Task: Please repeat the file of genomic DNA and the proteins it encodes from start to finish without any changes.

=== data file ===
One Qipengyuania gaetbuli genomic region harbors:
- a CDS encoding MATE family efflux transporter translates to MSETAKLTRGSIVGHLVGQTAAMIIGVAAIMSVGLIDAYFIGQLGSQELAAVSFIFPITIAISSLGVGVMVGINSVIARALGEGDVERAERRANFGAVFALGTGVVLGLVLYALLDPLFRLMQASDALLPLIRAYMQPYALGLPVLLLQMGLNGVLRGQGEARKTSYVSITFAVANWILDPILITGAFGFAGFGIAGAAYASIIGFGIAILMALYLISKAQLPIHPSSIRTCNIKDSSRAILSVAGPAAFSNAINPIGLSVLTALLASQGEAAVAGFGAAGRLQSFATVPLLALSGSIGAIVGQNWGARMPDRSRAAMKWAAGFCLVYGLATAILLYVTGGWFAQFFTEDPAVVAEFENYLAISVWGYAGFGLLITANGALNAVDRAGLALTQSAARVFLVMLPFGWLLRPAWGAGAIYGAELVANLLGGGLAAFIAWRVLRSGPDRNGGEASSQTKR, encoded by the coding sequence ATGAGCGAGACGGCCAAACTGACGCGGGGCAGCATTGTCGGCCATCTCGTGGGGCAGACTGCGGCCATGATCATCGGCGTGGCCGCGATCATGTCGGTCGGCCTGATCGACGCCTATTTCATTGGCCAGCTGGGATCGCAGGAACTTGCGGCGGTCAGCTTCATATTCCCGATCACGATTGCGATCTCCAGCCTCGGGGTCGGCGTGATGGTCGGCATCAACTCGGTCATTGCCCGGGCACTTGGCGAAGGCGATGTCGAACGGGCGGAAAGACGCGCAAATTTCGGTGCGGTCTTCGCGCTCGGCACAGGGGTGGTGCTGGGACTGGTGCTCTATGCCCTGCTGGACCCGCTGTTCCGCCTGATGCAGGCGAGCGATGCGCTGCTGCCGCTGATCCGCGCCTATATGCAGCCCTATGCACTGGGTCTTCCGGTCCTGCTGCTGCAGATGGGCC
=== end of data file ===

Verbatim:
One Qipengyuania gaetbuli genomic region harbors:
- a CDS encoding MATE family efflux transporter translates to MSETAKLTRGSIVGHLVGQTAAMIIGVAAIMSVGLIDAYFIGQLGSQELAAVSFIFPITIAISSLGVGVMVGINSVIARALGEGDVERAERRANFGAVFALGTGVVLGLVLYALLDPLFRLMQASDALLPLIRAYMQPYALGLPVLLLQMGLNGVLRGQGEARKTSYVSITFAVANWILDPILITGAFGFAGFGIAGAAYASIIGFGIAILMALYLISKAQLPIHPSSIRTCNIKDSSRAILSVAGPAAFSNAINPIGLSVLTALLASQGEAAVAGFGAAGRLQSFATVPLLALSGSIGAIVGQNWGARMPDRSRAAMKWAAGFCLVYGLATAILLYVTGGWFAQFFTEDPAVVAEFENYLAISVWGYAGFGLLITANGALNAVDRAGLALTQSAARVFLVMLPFGWLLRPAWGAGAIYGAELVANLLGGGLAAFIAWRVLRSGPDRNGGEASSQTKR, encoded by the coding sequence ATGAGCGAGACGGCCAAACTGACGCGGGGCAGCATTGTCGGCCATCTCGTGGGGCAGACTGCGGCCATGATCATCGGCGTGGCCGCGATCATGTCGGTCGGCCTGATCGACGCCTATTTCATTGGCCAGCTGGGATCGCAGGAACTTGCGGCGGTCAGCTTCATATTCCCGATCACGATTGCGATCTCCAGCCTCGGGGTCGGCGTGATGGTCGGCATCAACTCGGTCATTGCCCGGGCACTTGGCGAAGGCGATGTCGAACGGGCGGAAAGACGCGCAAATTTCGGTGCGGTCTTCGCGCTCGGCACAGGGGTGGTGCTGGGACTGGTGCTCTATGCCCTGCTGGACCCGCTGTTCCGCCTGATGCAGGCGAGCGATGCGCTGCTGCCGCTGATCCGCGCCTATATGCAGCCCTATGCACTGGGTCTTCCGGTCCTGCTGCTGCAGATGGGCC